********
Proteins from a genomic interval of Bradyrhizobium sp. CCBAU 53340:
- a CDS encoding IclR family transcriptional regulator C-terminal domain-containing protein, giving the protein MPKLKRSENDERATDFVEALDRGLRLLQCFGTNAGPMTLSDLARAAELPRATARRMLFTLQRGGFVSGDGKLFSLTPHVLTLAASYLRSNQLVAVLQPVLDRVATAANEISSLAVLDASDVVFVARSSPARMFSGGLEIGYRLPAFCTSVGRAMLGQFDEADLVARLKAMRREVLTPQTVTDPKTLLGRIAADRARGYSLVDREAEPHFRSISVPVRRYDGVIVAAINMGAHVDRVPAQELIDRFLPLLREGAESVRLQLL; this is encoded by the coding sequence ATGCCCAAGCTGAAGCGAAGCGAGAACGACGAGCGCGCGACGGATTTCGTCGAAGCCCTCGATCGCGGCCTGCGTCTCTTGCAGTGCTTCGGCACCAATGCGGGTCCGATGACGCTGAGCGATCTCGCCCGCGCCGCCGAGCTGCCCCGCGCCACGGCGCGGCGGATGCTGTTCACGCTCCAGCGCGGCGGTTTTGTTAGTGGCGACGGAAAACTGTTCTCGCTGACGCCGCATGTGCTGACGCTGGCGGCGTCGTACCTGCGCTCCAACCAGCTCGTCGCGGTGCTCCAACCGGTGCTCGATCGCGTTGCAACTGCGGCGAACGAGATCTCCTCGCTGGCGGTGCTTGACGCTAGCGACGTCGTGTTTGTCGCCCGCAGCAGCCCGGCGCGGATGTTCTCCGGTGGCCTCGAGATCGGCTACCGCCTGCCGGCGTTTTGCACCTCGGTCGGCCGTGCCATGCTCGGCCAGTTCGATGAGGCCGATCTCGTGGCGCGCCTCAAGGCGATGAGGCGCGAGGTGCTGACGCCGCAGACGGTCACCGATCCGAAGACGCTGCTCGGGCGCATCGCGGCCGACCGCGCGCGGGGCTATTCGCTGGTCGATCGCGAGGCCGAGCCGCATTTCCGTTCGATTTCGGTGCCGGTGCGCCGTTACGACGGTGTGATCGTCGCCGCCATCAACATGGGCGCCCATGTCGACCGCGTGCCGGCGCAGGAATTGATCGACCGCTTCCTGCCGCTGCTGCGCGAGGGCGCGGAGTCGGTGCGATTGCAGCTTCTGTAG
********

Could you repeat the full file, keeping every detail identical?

Proteins from a genomic interval of Bradyrhizobium sp. CCBAU 53340:
- a CDS encoding IclR family transcriptional regulator C-terminal domain-containing protein, giving the protein MPKLKRSENDERATDFVEALDRGLRLLQCFGTNAGPMTLSDLARAAELPRATARRMLFTLQRGGFVSGDGKLFSLTPHVLTLAASYLRSNQLVAVLQPVLDRVATAANEISSLAVLDASDVVFVARSSPARMFSGGLEIGYRLPAFCTSVGRAMLGQFDEADLVARLKAMRREVLTPQTVTDPKTLLGRIAADRARGYSLVDREAEPHFRSISVPVRRYDGVIVAAINMGAHVDRVPAQELIDRFLPLLREGAESVRLQLL; this is encoded by the coding sequence ATGCCCAAGCTGAAGCGAAGCGAGAACGACGAGCGCGCGACGGATTTCGTCGAAGCCCTCGATCGCGGCCTGCGTCTCTTGCAGTGCTTCGGCACCAATGCGGGTCCGATGACGCTGAGCGATCTCGCCCGCGCCGCCGAGCTGCCCCGCGCCACGGCGCGGCGGATGCTGTTCACGCTCCAGCGCGGCGGTTTTGTTAGTGGCGACGGAAAACTGTTCTCGCTGACGCCGCATGTGCTGACGCTGGCGGCGTCGTACCTGCGCTCCAACCAGCTCGTCGCGGTGCTCCAACCGGTGCTCGATCGCGTTGCAACTGCGGCGAACGAGATCTCCTCGCTGGCGGTGCTTGACGCTAGCGACGTCGTGTTTGTCGCCCGCAGCAGCCCGGCGCGGATGTTCTCCGGTGGCCTCGAGATCGGCTACCGCCTGCCGGCGTTTTGCACCTCGGTCGGCCGTGCCATGCTCGGCCAGTTCGATGAGGCCGATCTCGTGGCGCGCCTCAAGGCGATGAGGCGCGAGGTGCTGACGCCGCAGACGGTCACCGATCCGAAGACGCTGCTCGGGCGCATCGCGGCCGACCGCGCGCGGGGCTATTCGCTGGTCGATCGCGAGGCCGAGCCGCATTTCCGTTCGATTTCGGTGCCGGTGCGCCGTTACGACGGTGTGATCGTCGCCGCCATCAACATGGGCGCCCATGTCGACCGCGTGCCGGCGCAGGAATTGATCGACCGCTTCCTGCCGCTGCTGCGCGAGGGCGCGGAGTCGGTGCGATTGCAGCTTCTGTAG